Tenure laws differ from state to state, but generally full-time teachers are divided into two categories: probationary and tenured. After about three to five years, teachers qualify for the height-ened job protection that comes with tenure status and can be dismissed only under certain circumstances, such as:
* Immoral character;
* Conduct unbecoming;
* Neglect of duty; or
* Failure to maintain certification.
Clearly state tenure laws aren't perfect: The time from start to finish in removing an admittedly incompetent teacher can be way too long, and the process can be so cumbersome that principals opt for rotation rather than confrontation.
Tenure law reformers are increasingly turning to the courts, not state legislatures, as the true battleground. In Michigan, a pending lawsuit challenges the new Teacher Tenure Act as unconstitutional. Among other things, the revised Michigan law extends teacher probation from three to five years. The law also changes the legal standard making it easier to shed tenured teachers. Previously, a district required "reasonable and just cause" to legally terminate. Now, the bar has been lowered to permit dismissal for any reason that is not "arbitrary or capricious."
On May 31, 2012, the Michigan Tenure Commission issued its first decision applying the arbitrary and capricious standard. In Frank Cona v. Avondale School District, the commission sided with a school board's decision to dismiss a teacher. The panel overruled an administrative law judge who reinstated the teacher with simply a 20-day pay loss.
The commission wrote, "If there is a reasoned explanation for the decision, based on the evidence, the decision is not arbitrary or capricious." According to the Michigan Association of School Boards' web site, the commission ruling is before the Michigan Court of Appeals.
In California, a group called Students Matter filed a lawsuit in state court in May 2012 on behalf of eight students in four school districts. The complaint states that, "A handful of outdated laws passed by the California legislature are preventing school administrators from maintaining or improving the quality of our public educational system by denying them the flexibility to make teacher employment decisions driven by the needs of their students ... [and] force school administrators to keep teachers in the classroom long after they have demonstrated themselves to be grossly ineffective."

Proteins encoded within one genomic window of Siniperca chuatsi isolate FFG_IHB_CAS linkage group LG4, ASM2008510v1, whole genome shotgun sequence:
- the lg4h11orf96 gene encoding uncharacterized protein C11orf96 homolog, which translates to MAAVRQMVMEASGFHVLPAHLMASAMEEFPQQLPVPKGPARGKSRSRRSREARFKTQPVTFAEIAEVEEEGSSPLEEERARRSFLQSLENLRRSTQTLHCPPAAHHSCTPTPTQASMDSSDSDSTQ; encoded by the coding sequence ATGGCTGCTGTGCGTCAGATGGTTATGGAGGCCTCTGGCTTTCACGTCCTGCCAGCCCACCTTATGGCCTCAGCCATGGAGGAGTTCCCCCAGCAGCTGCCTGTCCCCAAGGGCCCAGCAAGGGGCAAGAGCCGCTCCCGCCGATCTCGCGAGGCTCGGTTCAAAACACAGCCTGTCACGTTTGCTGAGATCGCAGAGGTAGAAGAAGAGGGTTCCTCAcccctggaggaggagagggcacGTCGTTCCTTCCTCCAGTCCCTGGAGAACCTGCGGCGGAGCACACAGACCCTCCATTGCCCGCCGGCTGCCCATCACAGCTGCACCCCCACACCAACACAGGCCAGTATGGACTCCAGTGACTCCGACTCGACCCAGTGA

Easier said than done
Ultimately, laws reflect our collective values and beliefs as captured by elected officials and legal decisions. The issue of teacher quality is one of the hottest topics in education. While communities find it easy to justify starting termination proceedings against a teacher who has committed a bad act, deciding the criteria for performance evaluations is more difficult. Thus, the crucial question is whether test score performance, principal or peer evaluation, or other criteria, alone or in combination, will yield the right answers.
Dismissal laws and district policies, therefore, must strike a balance. The law should afford assurances to public servant teachers who are literally paving the path toward the future. By contrast, for individuals who don't have the underlying skills to succeed, the rebuke should be swift and sure, with laws permitting districts to enact a quick and decisive exit.
RELATED ARTICLE: Questions and actions for school lawyers, administrators, parents, and teachers to consider
What grounds for firing are provided by your state's tenure laws?
What does the hiring pipeline look like, and can better upfront practices reduce the necessity for teacher dismissals?
Does your district policy address the off-campus expectations for employees?
Are principals trained and encouraged to document the performance of instructors and to keep precise records in the event that litigation occurs?
Is your school district prepared with a public relations strategy to counter the emotional backlash if there is justifiable cause to dismiss a long-standing and popular teacher?
EDWIN C. DARDEN (email@example.com) is director of education law and policy for Appleseed, a freelance writer, adjunct law instructor, and managing partner of The Education Advocacy Firm, Springfield, Va.…